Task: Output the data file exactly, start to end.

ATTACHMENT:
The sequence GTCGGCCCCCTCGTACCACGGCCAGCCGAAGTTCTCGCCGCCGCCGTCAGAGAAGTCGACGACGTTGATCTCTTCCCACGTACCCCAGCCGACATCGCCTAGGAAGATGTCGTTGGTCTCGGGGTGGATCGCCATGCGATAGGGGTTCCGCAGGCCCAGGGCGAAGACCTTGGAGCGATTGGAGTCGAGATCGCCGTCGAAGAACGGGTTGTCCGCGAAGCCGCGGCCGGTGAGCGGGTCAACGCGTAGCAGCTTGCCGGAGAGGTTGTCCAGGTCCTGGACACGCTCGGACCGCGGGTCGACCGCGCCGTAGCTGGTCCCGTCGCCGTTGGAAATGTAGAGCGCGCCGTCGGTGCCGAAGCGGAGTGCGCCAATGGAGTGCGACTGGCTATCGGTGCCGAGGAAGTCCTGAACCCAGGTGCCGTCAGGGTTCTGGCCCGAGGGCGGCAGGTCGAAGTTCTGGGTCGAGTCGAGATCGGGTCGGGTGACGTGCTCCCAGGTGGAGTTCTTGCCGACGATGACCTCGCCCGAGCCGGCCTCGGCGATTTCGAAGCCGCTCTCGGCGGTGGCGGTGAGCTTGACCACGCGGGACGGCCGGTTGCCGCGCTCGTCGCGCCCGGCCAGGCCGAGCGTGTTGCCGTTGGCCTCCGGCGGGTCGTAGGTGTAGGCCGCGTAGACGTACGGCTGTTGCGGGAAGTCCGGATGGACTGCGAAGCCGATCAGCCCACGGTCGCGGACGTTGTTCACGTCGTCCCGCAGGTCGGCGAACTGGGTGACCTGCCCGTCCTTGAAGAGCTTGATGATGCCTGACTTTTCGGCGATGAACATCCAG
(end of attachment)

The sequence GTCGGCCCCCTCGTACCACGGCCAGCCGAAGTTCTCGCCGCCGCCGTCAGAGAAGTCGACGACGTTGATCTCTTCCCACGTACCCCAGCCGACATCGCCTAGGAAGATGTCGTTGGTCTCGGGGTGGATCGCCATGCGATAGGGGTTCCGCAGGCCCAGGGCGAAGACCTTGGAGCGATTGGAGTCGAGATCGCCGTCGAAGAACGGGTTGTCCGCGAAGCCGCGGCCGGTGAGCGGGTCAACGCGTAGCAGCTTGCCGGAGAGGTTGTCCAGGTCCTGGACACGCTCGGACCGCGGGTCGACCGCGCCGTAGCTGGTCCCGTCGCCGTTGGAAATGTAGAGCGCGCCGTCGGTGCCGAAGCGGAGTGCGCCAATGGAGTGCGACTGGCTATCGGTGCCGAGGAAGTCCTGAACCCAGGTGCCGTCAGGGTTCTGGCCCGAGGGCGGCAGGTCGAAGTTCTGGGTCGAGTCGAGATCGGGTCGGGTGACGTGCTCCCAGGTGGAGTTCTTGCCGACGATGACCTCGCCCGAGCCGGCCTCGGCGATTTCGAAGCCGCTCTCGGCGGTGGCGGTGAGCTTGACCACGCGGGACGGCCGGTTGCCGCGCTCGTCGCGCCCGGCCAGGCCGAGCGTGTTGCCGTTGGCCTCCGGCGGGTCGTAGGTGTAGGCCGCGTAGACGTACGGCTGTTGCGGGAAGTCCGGATGGACTGCGAAGCCGATCAGCCCACGGTCGCGGACGTTGTTCACGTCGTCCCGCAGGTCGGCGAACTGGGTGACCTGCCCGTCCTTGAAGAGCTTGATGATGCCTGACTTTTCGGCGATGAACATCCAG